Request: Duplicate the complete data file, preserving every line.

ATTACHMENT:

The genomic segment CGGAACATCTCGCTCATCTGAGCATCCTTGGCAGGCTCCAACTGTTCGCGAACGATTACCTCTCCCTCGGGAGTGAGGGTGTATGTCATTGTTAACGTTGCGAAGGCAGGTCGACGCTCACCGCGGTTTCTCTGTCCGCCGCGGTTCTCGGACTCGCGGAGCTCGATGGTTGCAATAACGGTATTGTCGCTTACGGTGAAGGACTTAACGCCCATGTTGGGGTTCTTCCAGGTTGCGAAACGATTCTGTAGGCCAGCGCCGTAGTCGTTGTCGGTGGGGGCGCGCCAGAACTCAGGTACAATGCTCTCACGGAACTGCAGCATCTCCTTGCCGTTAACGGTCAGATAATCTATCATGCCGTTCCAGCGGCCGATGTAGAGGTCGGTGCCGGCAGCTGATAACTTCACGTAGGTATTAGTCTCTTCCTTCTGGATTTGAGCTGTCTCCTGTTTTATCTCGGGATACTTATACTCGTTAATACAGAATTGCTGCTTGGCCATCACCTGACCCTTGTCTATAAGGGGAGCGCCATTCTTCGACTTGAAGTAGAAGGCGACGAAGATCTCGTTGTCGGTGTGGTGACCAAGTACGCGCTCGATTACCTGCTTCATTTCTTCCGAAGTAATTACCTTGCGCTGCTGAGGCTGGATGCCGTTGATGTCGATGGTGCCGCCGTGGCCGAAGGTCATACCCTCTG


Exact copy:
The genomic segment CGGAACATCTCGCTCATCTGAGCATCCTTGGCAGGCTCCAACTGTTCGCGAACGATTACCTCTCCCTCGGGAGTGAGGGTGTATGTCATTGTTAACGTTGCGAAGGCAGGTCGACGCTCACCGCGGTTTCTCTGTCCGCCGCGGTTCTCGGACTCGCGGAGCTCGATGGTTGCAATAACGGTATTGTCGCTTACGGTGAAGGACTTAACGCCCATGTTGGGGTTCTTCCAGGTTGCGAAACGATTCTGTAGGCCAGCGCCGTAGTCGTTGTCGGTGGGGGCGCGCCAGAACTCAGGTACAATGCTCTCACGGAACTGCAGCATCTCCTTGCCGTTAACGGTCAGATAATCTATCATGCCGTTCCAGCGGCCGATGTAGAGGTCGGTGCCGGCAGCTGATAACTTCACGTAGGTATTAGTCTCTTCCTTCTGGATTTGAGCTGTCTCCTGTTTTATCTCGGGATACTTATACTCGTTAATACAGAATTGCTGCTTGGCCATCACCTGACCCTTGTCTATAAGGGGAGCGCCATTCTTCGACTTGAAGTAGAAGGCGACGAAGATCTCGTTGTCGGTGTGGTGACCAAGTACGCGCTCGATTACCTGCTTCATTTCTTCCGAAGTAATTACCTTGCGCTGCTGAGGCTGGATGCCGTTGATGTCGATGGTGCCGCCGTGGCCGAAGGTCATACCCTCTG